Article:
© Tomas van Houtryve

North Korea: Secrets and Lies photo essay

“Of course it’s very rare that a story goes viral like that, but it opened my eyes to the fact that the numbers you can get on the internet are totally different from the numbers you can get in print. I mean, 1 million hits, that’s The New York Times right there. But it all depends on how you promote it. If you just put something on your website you’ll get maybe a couple of hits a day but if it catches on to other groups, communities on the internet, there’s no telling how far it can go.

“It’s totally fickle and you don’t really want to go chasing after 1 milllion hits every time because the top hits will always be things like Shakira videos. But if you can raise your visibility and get a fairly consistent portion of the crowd then it can be worthwhile. There are lessons to be learned in terms of breaking out of your little cave on the internet and reaching out to wider audiences and what the tools are to do that.”

How does fit into all this?

“There are all these tools and ideas floating around in the new media environment and the guy that gets the recipe just right has the chance to make something powerful. And so far, within journalism, seems to have the best combination of ideas for distributing journalism and making that into a monetary model. It is taking many different ideas that are already out there and combining them into an interesting recipe.”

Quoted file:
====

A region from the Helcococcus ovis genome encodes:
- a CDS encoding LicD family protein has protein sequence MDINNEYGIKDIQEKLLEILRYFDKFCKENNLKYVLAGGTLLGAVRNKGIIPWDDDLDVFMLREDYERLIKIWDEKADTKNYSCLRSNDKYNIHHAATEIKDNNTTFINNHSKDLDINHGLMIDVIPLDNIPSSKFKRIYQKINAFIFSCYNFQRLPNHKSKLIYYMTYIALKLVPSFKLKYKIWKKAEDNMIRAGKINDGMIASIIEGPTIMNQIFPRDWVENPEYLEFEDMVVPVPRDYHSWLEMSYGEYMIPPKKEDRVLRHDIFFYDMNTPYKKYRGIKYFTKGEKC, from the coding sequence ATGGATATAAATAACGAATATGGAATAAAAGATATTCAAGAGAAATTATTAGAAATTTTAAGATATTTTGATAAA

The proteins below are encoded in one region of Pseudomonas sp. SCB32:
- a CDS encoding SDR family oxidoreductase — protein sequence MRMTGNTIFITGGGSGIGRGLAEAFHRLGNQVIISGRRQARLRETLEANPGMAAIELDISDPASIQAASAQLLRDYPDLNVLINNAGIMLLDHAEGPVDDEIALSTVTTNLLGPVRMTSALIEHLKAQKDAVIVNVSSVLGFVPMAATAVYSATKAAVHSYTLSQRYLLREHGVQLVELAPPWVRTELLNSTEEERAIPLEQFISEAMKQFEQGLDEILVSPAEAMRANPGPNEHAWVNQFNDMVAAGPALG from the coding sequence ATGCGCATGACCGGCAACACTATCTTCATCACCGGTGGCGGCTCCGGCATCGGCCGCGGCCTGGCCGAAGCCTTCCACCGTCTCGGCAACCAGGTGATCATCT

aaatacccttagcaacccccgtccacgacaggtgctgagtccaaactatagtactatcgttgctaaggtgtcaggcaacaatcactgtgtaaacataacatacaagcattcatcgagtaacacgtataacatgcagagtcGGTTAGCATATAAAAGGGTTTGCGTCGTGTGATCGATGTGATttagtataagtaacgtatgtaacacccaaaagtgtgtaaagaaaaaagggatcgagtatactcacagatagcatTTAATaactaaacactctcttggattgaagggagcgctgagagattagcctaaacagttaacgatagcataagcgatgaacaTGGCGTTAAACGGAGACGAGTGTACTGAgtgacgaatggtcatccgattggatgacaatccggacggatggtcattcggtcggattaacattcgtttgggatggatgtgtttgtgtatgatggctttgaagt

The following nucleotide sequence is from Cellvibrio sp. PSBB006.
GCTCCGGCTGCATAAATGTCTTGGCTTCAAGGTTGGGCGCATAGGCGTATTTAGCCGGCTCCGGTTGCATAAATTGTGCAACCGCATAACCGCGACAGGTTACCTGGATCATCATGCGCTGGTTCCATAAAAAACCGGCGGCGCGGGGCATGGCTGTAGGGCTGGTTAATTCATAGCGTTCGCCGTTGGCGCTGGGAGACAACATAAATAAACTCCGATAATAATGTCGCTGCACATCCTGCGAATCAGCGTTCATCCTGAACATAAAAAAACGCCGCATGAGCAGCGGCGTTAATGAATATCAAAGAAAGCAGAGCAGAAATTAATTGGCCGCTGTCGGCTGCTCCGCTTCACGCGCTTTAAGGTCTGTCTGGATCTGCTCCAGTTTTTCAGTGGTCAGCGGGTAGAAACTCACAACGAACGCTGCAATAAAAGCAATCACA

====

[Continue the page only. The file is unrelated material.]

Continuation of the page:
What do you think photojournalists need to do to get backers and to keep them as well?

“A lot will depend on the backers themselves. The one new thing that is bringing to the table is this idea of direct communication with the backer in more or less real time. And that seems like it would be useful to a lot of people but not to everybody.

“It is useful to people who want to know how photographers go about their business. It is useful to people who want to know about a particular subject or conflict and have the time to figure out a more nuanced form of communication rather than just a synopsis at the end. It is useful to students, for example, who are going to make a leap from their education to the real world, and to be able to tag along online with somebody in the real world is helpful for their formative process.

“But that’s not going to appeal to everybody. People who collect photography are probably not the ones who are going to jump online. So you may have to offer different incentives to different people. It depends on who your crowd is.”